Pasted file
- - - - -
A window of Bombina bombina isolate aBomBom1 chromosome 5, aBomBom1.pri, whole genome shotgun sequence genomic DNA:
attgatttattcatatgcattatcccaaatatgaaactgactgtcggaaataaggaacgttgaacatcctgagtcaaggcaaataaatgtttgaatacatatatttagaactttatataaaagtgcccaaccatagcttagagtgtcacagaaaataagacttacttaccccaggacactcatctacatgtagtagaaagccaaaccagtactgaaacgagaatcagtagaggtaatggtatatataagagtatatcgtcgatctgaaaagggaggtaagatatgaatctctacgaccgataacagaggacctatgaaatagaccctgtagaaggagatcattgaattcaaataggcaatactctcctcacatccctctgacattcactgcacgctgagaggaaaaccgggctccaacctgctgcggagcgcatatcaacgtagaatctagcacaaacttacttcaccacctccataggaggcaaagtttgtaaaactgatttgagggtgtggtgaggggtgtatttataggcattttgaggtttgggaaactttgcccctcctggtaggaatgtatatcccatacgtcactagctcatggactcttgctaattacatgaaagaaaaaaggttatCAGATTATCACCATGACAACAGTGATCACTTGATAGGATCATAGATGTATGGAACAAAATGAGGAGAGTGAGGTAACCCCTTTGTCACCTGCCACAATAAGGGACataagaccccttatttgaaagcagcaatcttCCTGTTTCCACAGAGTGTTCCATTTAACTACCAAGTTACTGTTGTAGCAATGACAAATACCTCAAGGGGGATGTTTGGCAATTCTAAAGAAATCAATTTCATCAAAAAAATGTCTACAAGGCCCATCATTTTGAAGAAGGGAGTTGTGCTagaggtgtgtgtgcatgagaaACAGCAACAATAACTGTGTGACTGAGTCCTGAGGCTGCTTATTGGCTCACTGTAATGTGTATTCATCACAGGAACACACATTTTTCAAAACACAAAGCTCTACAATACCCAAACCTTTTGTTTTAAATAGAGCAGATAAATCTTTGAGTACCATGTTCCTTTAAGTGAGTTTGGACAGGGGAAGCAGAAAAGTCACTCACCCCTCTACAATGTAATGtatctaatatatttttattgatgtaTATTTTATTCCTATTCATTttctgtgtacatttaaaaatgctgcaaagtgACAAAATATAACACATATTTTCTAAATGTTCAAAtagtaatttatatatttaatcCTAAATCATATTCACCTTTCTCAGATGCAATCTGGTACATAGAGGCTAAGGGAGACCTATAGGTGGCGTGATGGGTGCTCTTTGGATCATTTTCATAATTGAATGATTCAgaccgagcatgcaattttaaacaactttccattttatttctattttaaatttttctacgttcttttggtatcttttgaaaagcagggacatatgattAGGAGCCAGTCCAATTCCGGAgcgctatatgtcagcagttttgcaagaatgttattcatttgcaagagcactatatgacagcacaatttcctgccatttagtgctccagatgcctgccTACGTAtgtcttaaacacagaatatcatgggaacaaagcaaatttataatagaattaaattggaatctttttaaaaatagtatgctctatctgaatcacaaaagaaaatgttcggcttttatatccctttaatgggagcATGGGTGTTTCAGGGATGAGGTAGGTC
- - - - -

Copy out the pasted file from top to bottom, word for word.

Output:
A window of Bombina bombina isolate aBomBom1 chromosome 5, aBomBom1.pri, whole genome shotgun sequence genomic DNA:
attgatttattcatatgcattatcccaaatatgaaactgactgtcggaaataaggaacgttgaacatcctgagtcaaggcaaataaatgtttgaatacatatatttagaactttatataaaagtgcccaaccatagcttagagtgtcacagaaaataagacttacttaccccaggacactcatctacatgtagtagaaagccaaaccagtactgaaacgagaatcagtagaggtaatggtatatataagagtatatcgtcgatctgaaaagggaggtaagatatgaatctctacgaccgataacagaggacctatgaaatagaccctgtagaaggagatcattgaattcaaataggcaatactctcctcacatccctctgacattcactgcacgctgagaggaaaaccgggctccaacctgctgcggagcgcatatcaacgtagaatctagcacaaacttacttcaccacctccataggaggcaaagtttgtaaaactgatttgagggtgtggtgaggggtgtatttataggcattttgaggtttgggaaactttgcccctcctggtaggaatgtatatcccatacgtcactagctcatggactcttgctaattacatgaaagaaaaaaggttatCAGATTATCACCATGACAACAGTGATCACTTGATAGGATCATAGATGTATGGAACAAAATGAGGAGAGTGAGGTAACCCCTTTGTCACCTGCCACAATAAGGGACataagaccccttatttgaaagcagcaatcttCCTGTTTCCACAGAGTGTTCCATTTAACTACCAAGTTACTGTTGTAGCAATGACAAATACCTCAAGGGGGATGTTTGGCAATTCTAAAGAAATCAATTTCATCAAAAAAATGTCTACAAGGCCCATCATTTTGAAGAAGGGAGTTGTGCTagaggtgtgtgtgcatgagaaACAGCAACAATAACTGTGTGACTGAGTCCTGAGGCTGCTTATTGGCTCACTGTAATGTGTATTCATCACAGGAACACACATTTTTCAAAACACAAAGCTCTACAATACCCAAACCTTTTGTTTTAAATAGAGCAGATAAATCTTTGAGTACCATGTTCCTTTAAGTGAGTTTGGACAGGGGAAGCAGAAAAGTCACTCACCCCTCTACAATGTAATGtatctaatatatttttattgatgtaTATTTTATTCCTATTCATTttctgtgtacatttaaaaatgctgcaaagtgACAAAATATAACACATATTTTCTAAATGTTCAAAtagtaatttatatatttaatcCTAAATCATATTCACCTTTCTCAGATGCAATCTGGTACATAGAGGCTAAGGGAGACCTATAGGTGGCGTGATGGGTGCTCTTTGGATCATTTTCATAATTGAATGATTCAgaccgagcatgcaattttaaacaactttccattttatttctattttaaatttttctacgttcttttggtatcttttgaaaagcagggacatatgattAGGAGCCAGTCCAATTCCGGAgcgctatatgtcagcagttttgcaagaatgttattcatttgcaagagcactatatgacagcacaatttcctgccatttagtgctccagatgcctgccTACGTAtgtcttaaacacagaatatcatgggaacaaagcaaatttataatagaattaaattggaatctttttaaaaatagtatgctctatctgaatcacaaaagaaaatgttcggcttttatatccctttaatgggagcATGGGTGTTTCAGGGATGAGGTAGGTC